The moment an unenlightened senior leader gets excited about the new idea they will immediately start applying their great execution skills to the project.  They will begin asking many questions that will be focused on execution:  When will this be ready to market to our customers?   When can our sales team be trained?  How much revenue will this generate during the next fiscal year?

While these are important questions to answer, they are typically asked too early and end up giving the new product team whiplash.

This is the type of situation where you can quickly apply your rapid experimentation skills.  You can simply take the questions from senior leadership, convert them to “assumptions”, prioritize them and begin testing them like any other assumption.   Following this process will also show the leader that you have taken their feedback to heart and allow you to bring back the answers based on customer-based experiments rather than a creative writing or PowerPoint exercise that we typically get pulled into in large corporations.


There are TONS of great places for you to apply your new skills.  Keep on the lookout and hone your investigative skills.  You’ll soon see opportunities daily!

Part 3 coming soon…

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I Know How to Run Experiments, Now What? (part 1)

The Lean Startup principle of rapid experimentation is spreading through enterprises like wildfire!  At Intuit, we have at least 1,200 employees that have incredible experimentation capabilities.  These folks are not only creating effective experiments, but extremely creative ones as well.  One big problem is that many of these experiments are only occurring inside our two and five-day workshops.

As I follow up with teams long after the sessions, about 30% of the time I find that participants have not been able to identify where they can apply these new rapid experimentation skills in their daily work. I will eventually end up creating a module to help my students identify opportunities, but in the mean time, I thought I should create a quick series of posts to give you some specific situations to look for.

Here are three situations to be on the lookout for:

Our team is debating about which direction to head next
Imagine sitting in a team meeting and had a team member presenting a status update. They provide suggested next steps and then all hell breaks loose. It seems like everyone has an opinion or a dart to throw about where the project should head next.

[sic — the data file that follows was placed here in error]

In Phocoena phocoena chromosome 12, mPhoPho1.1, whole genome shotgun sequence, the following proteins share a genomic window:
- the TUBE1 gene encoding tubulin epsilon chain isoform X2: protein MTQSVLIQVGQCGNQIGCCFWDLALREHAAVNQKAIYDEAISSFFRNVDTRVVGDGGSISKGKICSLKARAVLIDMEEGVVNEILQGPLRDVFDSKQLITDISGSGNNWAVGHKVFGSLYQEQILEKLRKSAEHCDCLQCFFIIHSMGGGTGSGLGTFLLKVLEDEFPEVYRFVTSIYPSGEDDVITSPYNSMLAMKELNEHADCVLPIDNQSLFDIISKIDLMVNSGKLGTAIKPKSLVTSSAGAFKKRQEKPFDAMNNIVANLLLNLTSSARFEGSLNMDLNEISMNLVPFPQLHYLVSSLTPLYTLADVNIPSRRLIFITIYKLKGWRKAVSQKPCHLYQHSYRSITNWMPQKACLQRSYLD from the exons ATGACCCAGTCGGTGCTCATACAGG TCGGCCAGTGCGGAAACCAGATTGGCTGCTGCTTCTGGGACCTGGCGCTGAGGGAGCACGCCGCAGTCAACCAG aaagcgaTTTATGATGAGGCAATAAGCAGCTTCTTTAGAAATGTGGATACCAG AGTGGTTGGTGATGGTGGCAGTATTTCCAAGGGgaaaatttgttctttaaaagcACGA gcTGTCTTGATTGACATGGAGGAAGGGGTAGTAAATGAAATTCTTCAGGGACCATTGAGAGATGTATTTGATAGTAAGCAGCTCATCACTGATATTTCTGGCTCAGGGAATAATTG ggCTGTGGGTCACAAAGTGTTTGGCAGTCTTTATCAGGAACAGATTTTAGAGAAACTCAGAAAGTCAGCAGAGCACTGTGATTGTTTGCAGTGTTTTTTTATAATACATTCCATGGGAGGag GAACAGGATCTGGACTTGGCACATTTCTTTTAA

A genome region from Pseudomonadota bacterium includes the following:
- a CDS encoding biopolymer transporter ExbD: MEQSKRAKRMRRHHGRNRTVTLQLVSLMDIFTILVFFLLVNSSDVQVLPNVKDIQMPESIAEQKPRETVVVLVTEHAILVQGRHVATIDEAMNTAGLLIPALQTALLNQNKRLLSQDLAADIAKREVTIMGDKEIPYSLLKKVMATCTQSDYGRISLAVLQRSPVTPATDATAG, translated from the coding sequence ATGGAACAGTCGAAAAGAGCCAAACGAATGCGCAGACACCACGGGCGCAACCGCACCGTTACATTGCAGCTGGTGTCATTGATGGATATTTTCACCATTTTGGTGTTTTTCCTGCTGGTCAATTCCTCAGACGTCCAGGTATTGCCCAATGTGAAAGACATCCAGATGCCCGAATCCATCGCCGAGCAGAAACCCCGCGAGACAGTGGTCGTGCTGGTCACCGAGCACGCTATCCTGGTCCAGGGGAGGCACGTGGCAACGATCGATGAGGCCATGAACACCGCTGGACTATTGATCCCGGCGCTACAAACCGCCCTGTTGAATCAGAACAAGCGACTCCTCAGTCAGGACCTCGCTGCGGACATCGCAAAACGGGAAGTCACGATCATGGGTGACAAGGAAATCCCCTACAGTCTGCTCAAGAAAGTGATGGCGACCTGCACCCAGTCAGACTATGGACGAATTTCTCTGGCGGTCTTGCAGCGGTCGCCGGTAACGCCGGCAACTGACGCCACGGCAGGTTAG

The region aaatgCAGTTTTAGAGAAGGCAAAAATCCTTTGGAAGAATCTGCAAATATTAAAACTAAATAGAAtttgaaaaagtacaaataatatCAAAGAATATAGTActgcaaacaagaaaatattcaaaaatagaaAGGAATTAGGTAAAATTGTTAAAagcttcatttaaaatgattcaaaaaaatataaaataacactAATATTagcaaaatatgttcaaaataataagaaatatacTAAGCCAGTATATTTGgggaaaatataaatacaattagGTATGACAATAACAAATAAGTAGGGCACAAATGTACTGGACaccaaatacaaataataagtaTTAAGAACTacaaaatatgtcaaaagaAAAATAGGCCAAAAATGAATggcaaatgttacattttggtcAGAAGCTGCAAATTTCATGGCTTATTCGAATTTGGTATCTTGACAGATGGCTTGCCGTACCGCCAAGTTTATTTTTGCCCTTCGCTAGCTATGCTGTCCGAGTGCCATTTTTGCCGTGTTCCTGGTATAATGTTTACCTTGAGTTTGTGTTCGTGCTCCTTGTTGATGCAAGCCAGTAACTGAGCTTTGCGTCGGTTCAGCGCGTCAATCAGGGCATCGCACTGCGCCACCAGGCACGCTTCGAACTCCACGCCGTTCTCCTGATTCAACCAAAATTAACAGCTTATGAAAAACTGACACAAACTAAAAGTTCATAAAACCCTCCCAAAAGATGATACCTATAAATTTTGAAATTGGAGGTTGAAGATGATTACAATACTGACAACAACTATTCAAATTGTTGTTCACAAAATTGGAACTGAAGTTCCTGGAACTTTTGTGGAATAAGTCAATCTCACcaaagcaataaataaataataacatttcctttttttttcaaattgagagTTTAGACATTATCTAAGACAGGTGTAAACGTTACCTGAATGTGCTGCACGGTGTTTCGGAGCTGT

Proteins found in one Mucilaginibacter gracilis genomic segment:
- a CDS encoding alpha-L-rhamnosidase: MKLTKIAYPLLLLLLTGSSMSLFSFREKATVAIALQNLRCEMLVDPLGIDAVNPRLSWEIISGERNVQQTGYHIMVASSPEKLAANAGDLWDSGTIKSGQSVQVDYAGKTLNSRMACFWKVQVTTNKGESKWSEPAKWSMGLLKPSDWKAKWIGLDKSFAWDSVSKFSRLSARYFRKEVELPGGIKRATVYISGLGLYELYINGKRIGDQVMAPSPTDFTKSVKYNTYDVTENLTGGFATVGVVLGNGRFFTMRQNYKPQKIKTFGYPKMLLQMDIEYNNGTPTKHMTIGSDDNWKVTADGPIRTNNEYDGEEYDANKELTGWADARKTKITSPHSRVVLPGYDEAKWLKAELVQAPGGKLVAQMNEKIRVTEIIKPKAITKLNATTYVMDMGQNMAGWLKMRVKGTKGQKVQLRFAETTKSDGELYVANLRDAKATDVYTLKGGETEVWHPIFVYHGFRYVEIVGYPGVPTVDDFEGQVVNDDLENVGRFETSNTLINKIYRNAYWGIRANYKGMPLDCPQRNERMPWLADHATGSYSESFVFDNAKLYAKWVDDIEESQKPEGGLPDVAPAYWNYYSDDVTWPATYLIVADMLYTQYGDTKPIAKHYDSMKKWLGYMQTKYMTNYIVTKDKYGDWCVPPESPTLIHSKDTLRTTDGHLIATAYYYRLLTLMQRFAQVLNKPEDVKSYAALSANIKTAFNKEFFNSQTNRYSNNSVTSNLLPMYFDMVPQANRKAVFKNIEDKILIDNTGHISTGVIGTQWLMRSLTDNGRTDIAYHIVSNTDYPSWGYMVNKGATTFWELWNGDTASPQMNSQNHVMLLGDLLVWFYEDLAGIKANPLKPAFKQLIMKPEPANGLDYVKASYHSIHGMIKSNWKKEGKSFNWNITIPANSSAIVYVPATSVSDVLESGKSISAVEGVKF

This is usually a telltale sign that you can apply your new rapid experimentation knowledge. In this situation, you should capture ALL of the directions suggested, quickly prioritize the list and have each team member quickly test one of the suggestions before your next meeting. The entire team can come back to the meeting with real data to share and you can decide on the next direction to head.

We just made a crazy commitment (or got voluntold)
You join your boss for your regular 1-on-1 time and she has some “news” to share with you. He just got back from a staff meeting and is informing you that the team needs to be able to meet a fresh new goal within the next 6 months. You will need to increase a specific business metric (sales, conversions, NPS, etc) by 10%! He has a few ideas as to how you might be able to make this work.

This situation is ripe for the application of rapid experimentation. Your boss has some assumptions about the fact that these ideas will get you to the goal line. Take a few of the ideas and spend a few days quickly testing them. Come back to your boss with specific examples of how each idea may or may not work. Share with him the amounts you feel you can move the metrics with each idea and then FOCUS on 1-2 of the ideas to follow through on.

Our partners / vendors are not moving quickly enough
Unfortunately (or fortunately) in the enterprise, most development work is done through partner teams or external vendors. Because of this, they are usually interacting with you instead of directly connecting with the customer of your product. In addition to this disconnection, they are also trying to focus on delivering for multiple stakeholders.